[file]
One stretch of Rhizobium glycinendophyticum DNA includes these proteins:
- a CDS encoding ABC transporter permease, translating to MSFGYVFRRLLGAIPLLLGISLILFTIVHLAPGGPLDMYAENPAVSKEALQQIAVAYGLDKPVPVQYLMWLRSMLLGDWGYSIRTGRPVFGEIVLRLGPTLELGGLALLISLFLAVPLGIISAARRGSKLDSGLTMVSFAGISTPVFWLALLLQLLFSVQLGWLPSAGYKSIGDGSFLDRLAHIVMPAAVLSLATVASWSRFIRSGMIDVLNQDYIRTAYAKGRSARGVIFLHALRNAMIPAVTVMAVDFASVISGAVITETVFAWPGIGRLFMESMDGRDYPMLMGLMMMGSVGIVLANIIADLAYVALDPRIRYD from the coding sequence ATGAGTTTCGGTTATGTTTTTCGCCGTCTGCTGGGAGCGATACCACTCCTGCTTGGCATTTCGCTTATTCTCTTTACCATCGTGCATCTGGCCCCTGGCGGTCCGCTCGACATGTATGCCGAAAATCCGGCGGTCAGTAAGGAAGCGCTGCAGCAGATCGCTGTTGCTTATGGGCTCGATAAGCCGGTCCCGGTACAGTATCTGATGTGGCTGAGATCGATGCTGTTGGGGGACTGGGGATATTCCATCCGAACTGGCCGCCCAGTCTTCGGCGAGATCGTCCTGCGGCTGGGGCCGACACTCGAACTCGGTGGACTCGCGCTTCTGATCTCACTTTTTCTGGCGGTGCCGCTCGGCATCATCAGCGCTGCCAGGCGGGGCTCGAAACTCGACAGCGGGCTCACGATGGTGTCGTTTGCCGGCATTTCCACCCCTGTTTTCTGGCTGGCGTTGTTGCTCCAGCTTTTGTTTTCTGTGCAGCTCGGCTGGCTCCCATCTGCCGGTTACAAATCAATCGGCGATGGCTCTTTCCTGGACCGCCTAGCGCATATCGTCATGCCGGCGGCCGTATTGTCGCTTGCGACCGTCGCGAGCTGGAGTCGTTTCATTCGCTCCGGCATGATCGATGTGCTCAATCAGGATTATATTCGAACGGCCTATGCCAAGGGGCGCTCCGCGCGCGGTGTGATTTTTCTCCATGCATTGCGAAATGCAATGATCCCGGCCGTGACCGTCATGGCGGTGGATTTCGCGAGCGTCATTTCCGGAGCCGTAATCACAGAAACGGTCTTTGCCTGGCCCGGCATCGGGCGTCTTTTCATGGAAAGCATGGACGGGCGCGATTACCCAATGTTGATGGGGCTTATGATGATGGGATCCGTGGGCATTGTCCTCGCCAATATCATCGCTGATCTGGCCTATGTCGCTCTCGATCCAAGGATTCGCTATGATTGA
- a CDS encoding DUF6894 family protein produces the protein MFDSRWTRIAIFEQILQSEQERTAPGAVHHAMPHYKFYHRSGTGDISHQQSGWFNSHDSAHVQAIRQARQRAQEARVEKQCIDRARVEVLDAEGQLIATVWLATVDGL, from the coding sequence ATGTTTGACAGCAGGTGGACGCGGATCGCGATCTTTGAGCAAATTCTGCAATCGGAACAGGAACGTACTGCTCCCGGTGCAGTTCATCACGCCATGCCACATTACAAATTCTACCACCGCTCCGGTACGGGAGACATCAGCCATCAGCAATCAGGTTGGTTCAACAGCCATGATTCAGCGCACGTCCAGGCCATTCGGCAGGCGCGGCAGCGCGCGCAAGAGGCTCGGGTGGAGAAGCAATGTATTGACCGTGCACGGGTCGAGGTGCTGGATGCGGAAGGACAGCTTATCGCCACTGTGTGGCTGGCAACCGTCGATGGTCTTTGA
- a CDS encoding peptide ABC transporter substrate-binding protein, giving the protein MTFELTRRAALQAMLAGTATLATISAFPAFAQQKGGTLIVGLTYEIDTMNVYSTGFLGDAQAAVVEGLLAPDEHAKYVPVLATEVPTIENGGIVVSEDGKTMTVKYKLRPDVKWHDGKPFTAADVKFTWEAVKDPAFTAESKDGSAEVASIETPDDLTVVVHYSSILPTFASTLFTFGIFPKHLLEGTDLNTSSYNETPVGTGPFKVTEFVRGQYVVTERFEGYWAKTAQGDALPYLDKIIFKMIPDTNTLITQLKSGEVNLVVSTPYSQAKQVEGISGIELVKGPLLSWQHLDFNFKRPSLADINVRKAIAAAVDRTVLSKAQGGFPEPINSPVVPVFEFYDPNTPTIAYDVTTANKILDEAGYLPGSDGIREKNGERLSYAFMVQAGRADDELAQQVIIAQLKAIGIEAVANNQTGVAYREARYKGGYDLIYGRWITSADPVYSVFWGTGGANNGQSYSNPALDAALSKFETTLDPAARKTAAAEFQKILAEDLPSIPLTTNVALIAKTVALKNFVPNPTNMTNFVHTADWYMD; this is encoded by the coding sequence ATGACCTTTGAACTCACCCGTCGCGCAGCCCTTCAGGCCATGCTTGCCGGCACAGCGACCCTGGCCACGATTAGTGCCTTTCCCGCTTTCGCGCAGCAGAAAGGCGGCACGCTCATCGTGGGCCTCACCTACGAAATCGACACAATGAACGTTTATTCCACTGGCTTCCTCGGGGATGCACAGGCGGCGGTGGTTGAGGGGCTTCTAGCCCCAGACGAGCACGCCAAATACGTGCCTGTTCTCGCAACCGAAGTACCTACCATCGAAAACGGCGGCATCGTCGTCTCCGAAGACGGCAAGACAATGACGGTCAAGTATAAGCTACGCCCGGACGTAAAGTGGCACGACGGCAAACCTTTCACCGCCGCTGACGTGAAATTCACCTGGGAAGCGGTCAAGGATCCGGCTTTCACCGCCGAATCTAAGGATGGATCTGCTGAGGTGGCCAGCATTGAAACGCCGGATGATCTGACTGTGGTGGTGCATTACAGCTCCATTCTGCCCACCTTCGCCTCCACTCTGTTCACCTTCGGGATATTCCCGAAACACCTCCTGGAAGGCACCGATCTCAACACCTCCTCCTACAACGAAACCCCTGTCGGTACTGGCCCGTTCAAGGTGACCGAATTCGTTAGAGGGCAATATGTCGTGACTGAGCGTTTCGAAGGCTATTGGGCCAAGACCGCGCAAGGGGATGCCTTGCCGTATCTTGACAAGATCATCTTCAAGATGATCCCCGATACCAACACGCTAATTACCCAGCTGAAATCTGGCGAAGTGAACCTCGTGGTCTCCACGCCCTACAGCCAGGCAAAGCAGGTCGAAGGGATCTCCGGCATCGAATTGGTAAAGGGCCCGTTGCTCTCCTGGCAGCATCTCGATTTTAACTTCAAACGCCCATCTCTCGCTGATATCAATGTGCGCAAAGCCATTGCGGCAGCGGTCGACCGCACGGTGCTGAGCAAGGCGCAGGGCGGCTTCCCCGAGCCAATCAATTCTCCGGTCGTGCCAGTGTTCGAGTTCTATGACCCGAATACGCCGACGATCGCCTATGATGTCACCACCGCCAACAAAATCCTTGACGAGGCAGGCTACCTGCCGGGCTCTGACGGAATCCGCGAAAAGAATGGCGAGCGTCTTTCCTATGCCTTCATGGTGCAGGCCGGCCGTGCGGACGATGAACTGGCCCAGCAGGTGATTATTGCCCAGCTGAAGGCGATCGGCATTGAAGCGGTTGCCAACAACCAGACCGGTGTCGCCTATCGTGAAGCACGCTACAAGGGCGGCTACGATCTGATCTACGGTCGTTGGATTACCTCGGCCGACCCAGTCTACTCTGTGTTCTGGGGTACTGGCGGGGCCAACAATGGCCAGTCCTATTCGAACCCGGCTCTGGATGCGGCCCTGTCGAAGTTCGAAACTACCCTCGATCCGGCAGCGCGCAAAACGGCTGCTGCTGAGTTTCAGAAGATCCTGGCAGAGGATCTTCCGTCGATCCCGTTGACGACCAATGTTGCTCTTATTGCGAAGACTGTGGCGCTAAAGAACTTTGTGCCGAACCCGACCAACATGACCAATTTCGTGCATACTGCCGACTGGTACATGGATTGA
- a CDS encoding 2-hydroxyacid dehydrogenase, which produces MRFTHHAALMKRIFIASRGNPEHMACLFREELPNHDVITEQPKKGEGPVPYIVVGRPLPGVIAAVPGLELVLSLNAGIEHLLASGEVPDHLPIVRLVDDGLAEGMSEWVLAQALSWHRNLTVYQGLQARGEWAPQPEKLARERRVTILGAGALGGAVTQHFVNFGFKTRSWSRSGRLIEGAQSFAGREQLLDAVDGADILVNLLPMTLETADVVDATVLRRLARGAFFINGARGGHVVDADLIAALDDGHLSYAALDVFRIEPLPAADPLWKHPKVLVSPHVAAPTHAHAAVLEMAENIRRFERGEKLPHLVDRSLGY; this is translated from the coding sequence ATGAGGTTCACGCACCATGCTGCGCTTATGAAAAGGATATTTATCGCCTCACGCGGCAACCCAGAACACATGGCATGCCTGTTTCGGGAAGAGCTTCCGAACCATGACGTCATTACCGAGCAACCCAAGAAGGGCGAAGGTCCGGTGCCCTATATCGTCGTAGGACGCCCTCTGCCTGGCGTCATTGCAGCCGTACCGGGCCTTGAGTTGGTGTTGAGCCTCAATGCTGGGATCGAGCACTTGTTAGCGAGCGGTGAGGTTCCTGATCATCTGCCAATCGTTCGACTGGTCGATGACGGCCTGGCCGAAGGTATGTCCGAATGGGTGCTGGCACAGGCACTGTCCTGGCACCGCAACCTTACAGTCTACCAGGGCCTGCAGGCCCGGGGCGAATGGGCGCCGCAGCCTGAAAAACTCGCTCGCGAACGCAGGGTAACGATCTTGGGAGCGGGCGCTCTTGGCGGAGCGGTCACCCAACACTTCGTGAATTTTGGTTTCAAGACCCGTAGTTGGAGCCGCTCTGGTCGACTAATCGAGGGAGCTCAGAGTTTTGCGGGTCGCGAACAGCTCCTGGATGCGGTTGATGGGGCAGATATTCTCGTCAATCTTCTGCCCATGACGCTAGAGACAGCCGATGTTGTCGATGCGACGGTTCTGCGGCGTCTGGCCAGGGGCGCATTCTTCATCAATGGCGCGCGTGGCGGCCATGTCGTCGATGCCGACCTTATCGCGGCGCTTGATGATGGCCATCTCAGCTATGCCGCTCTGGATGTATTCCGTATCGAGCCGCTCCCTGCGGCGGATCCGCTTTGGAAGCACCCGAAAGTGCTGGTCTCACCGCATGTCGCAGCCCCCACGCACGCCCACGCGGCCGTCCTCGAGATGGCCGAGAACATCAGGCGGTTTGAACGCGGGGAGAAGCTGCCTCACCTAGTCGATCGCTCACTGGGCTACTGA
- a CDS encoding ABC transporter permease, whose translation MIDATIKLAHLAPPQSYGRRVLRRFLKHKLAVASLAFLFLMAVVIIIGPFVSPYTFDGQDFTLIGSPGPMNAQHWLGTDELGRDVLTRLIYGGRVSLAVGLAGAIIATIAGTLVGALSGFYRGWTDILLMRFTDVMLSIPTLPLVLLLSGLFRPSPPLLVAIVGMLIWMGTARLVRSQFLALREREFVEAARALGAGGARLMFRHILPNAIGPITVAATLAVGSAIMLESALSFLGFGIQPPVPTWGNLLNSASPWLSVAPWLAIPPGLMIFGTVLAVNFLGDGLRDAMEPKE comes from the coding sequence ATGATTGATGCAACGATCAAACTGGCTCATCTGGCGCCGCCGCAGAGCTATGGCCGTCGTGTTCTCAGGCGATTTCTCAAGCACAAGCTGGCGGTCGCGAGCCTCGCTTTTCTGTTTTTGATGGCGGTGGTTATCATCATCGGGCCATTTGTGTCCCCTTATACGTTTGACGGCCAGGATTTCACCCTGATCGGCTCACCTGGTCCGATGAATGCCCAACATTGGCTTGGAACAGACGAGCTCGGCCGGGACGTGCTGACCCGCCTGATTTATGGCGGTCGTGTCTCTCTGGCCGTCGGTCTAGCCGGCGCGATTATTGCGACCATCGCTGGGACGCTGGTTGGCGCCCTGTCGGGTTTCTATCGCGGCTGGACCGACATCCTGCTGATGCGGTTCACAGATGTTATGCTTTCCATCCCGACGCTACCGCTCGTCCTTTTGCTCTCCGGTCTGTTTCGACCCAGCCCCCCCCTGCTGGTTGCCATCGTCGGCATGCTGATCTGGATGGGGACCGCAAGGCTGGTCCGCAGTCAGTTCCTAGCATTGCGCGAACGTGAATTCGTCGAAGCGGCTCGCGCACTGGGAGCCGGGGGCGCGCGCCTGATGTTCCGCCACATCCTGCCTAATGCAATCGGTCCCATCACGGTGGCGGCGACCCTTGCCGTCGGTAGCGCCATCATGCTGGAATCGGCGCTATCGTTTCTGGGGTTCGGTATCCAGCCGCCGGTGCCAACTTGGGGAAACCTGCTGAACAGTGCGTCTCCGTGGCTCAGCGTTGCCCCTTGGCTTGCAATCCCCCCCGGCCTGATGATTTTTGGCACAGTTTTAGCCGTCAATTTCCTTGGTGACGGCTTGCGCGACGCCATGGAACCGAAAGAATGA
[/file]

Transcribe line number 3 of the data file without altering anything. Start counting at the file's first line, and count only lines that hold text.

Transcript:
- a CDS encoding DUF6894 family protein produces the protein MFDSRWTRIAIFEQILQSEQERTAPGAVHHAMPHYKFYHRSGTGDISHQQSGWFNSHDSAHVQAIRQARQRAQEARVEKQCIDRARVEVLDAEGQLIATVWLATVDGL, from the coding sequence ATGTTTGACAGCAGGTGGACGCGGATCGCGATCTTTGAGCAAATTCTGCAATCGGAACAGGAACGTACTGCTCCCGGTGCAGTTCATCACGCCATGCCACATTACAAATTCTACCACCGCTCCGGTACGGGAGACATCAGCCATCAGCAATCAGGTTGGTTCAACAGCCATGATTCAGCGCACGTCCAGGCCATTCGGCAGGCGCGGCAGCGCGCGCAAGAGGCTCGGGTGGAGAAGCAATGTATTGACCGTGCACGGGTCGAGGTGCTGGATGCGGAAGGACAGCTTATCGCCACTGTGTGGCTGGCAACCGTCGATGGTCTTTGA